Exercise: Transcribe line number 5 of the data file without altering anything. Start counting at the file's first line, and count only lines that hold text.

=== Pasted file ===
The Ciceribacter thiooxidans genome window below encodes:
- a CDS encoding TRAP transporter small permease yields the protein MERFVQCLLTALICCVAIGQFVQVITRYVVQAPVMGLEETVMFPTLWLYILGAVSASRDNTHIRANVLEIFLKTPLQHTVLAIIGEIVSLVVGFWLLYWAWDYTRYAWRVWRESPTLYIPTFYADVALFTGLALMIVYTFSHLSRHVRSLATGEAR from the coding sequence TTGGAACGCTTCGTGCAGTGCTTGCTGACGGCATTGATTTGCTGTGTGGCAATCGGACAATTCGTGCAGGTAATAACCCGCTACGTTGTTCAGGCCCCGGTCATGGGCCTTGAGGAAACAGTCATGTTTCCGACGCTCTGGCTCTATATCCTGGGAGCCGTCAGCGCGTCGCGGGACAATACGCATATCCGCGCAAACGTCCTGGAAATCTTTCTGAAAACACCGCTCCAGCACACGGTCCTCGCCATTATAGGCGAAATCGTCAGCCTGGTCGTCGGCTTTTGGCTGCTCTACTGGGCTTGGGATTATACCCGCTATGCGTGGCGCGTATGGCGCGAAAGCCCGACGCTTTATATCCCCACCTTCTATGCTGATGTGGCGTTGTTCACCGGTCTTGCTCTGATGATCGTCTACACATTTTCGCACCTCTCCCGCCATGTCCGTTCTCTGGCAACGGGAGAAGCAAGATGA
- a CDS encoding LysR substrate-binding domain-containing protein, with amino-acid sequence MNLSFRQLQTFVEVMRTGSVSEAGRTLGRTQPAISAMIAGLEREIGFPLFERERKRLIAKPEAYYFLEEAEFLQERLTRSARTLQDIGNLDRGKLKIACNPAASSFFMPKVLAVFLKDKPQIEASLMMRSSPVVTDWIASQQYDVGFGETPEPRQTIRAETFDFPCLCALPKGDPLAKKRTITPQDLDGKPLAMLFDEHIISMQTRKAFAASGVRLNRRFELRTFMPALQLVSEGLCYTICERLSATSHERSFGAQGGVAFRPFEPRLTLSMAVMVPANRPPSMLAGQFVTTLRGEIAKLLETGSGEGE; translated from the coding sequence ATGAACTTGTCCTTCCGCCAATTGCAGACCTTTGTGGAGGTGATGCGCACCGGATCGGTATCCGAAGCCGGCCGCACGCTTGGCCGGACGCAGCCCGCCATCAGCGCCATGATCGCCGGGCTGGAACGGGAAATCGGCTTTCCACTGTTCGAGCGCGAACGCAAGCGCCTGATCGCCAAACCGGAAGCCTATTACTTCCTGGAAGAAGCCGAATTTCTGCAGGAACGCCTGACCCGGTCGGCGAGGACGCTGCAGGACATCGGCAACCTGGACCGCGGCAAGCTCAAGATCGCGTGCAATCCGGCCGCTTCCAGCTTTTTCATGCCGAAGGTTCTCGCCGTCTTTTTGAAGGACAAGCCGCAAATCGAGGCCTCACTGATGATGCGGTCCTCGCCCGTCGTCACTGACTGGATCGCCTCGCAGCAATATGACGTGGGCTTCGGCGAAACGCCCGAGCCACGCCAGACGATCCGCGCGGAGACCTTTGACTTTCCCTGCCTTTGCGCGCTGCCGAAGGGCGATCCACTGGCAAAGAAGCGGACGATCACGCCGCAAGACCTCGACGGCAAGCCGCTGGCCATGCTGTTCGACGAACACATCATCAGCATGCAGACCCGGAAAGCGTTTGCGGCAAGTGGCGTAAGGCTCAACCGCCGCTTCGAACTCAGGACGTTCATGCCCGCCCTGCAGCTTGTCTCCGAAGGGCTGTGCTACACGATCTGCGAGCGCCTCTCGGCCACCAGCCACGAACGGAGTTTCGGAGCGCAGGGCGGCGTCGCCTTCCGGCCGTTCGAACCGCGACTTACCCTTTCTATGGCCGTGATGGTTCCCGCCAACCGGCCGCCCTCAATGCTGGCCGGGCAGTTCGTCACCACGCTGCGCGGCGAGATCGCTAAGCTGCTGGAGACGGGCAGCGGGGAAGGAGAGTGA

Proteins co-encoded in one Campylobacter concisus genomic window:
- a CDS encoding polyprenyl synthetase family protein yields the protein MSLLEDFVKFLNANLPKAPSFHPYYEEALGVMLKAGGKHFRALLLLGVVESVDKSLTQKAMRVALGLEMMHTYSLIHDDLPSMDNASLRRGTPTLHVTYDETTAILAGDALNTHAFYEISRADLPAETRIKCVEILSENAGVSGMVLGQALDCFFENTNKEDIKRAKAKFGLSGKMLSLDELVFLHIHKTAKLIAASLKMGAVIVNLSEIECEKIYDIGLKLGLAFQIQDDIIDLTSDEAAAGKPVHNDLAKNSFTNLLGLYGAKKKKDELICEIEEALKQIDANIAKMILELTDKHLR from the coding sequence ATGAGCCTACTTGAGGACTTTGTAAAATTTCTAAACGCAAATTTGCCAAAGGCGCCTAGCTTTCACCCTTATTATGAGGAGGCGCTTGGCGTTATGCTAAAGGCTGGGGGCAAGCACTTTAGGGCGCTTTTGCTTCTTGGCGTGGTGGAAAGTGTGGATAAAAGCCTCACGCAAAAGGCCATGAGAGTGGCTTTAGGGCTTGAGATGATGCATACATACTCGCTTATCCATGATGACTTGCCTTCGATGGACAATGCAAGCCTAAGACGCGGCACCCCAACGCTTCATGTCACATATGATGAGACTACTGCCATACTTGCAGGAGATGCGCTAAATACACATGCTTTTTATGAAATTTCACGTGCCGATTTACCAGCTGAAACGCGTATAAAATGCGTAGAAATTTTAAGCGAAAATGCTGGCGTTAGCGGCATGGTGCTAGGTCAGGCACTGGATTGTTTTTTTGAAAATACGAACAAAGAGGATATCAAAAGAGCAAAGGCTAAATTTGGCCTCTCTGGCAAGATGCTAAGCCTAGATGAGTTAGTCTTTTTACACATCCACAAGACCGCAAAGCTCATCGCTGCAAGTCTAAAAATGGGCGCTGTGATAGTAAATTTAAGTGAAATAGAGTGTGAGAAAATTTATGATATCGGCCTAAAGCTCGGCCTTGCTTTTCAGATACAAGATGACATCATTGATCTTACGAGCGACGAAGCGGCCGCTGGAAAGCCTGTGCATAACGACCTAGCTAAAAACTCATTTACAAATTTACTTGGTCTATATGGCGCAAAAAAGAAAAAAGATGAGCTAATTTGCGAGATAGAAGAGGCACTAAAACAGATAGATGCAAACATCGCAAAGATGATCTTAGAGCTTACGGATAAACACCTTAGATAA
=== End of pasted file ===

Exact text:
- a CDS encoding polyprenyl synthetase family protein yields the protein MSLLEDFVKFLNANLPKAPSFHPYYEEALGVMLKAGGKHFRALLLLGVVESVDKSLTQKAMRVALGLEMMHTYSLIHDDLPSMDNASLRRGTPTLHVTYDETTAILAGDALNTHAFYEISRADLPAETRIKCVEILSENAGVSGMVLGQALDCFFENTNKEDIKRAKAKFGLSGKMLSLDELVFLHIHKTAKLIAASLKMGAVIVNLSEIECEKIYDIGLKLGLAFQIQDDIIDLTSDEAAAGKPVHNDLAKNSFTNLLGLYGAKKKKDELICEIEEALKQIDANIAKMILELTDKHLR from the coding sequence ATGAGCCTACTTGAGGACTTTGTAAAATTTCTAAACGCAAATTTGCCAAAGGCGCCTAGCTTTCACCCTTATTATGAGGAGGCGCTTGGCGTTATGCTAAAGGCTGGGGGCAAGCACTTTAGGGCGCTTTTGCTTCTTGGCGTGGTGGAAAGTGTGGATAAAAGCCTCACGCAAAAGGCCATGAGAGTGGCTTTAGGGCTTGAGATGATGCATACATACTCGCTTATCCATGATGACTTGCCTTCGATGGACAATGCAAGCCTAAGACGCGGCACCCCAACGCTTCATGTCACATATGATGAGACTACTGCCATACTTGCAGGAGATGCGCTAAATACACATGCTTTTTATGAAATTTCACGTGCCGATTTACCAGCTGAAACGCGTATAAAATGCGTAGAAATTTTAAGCGAAAATGCTGGCGTTAGCGGCATGGTGCTAGGTCAGGCACTGGATTGTTTTTTTGAAAATACGAACAAAGAGGATATCAAAAGAGCAAAGGCTAAATTTGGCCTCTCTGGCAAGATGCTAAGCCTAGATGAGTTAGTCTTTTTACACATCCACAAGACCGCAAAGCTCATCGCTGCAAGTCTAAAAATGGGCGCTGTGATAGTAAATTTAAGTGAAATAGAGTGTGAGAAAATTTATGATATCGGCCTAAAGCTCGGCCTTGCTTTTCAGATACAAGATGACATCATTGATCTTACGAGCGACGAAGCGGCCGCTGGAAAGCCTGTGCATAACGACCTAGCTAAAAACTCATTTACAAATTTACTTGGTCTATATGGCGCAAAAAAGAAAAAAGATGAGCTAATTTGCGAGATAGAAGAGGCACTAAAACAGATAGATGCAAACATCGCAAAGATGATCTTAGAGCTTACGGATAAACACCTTAGATAA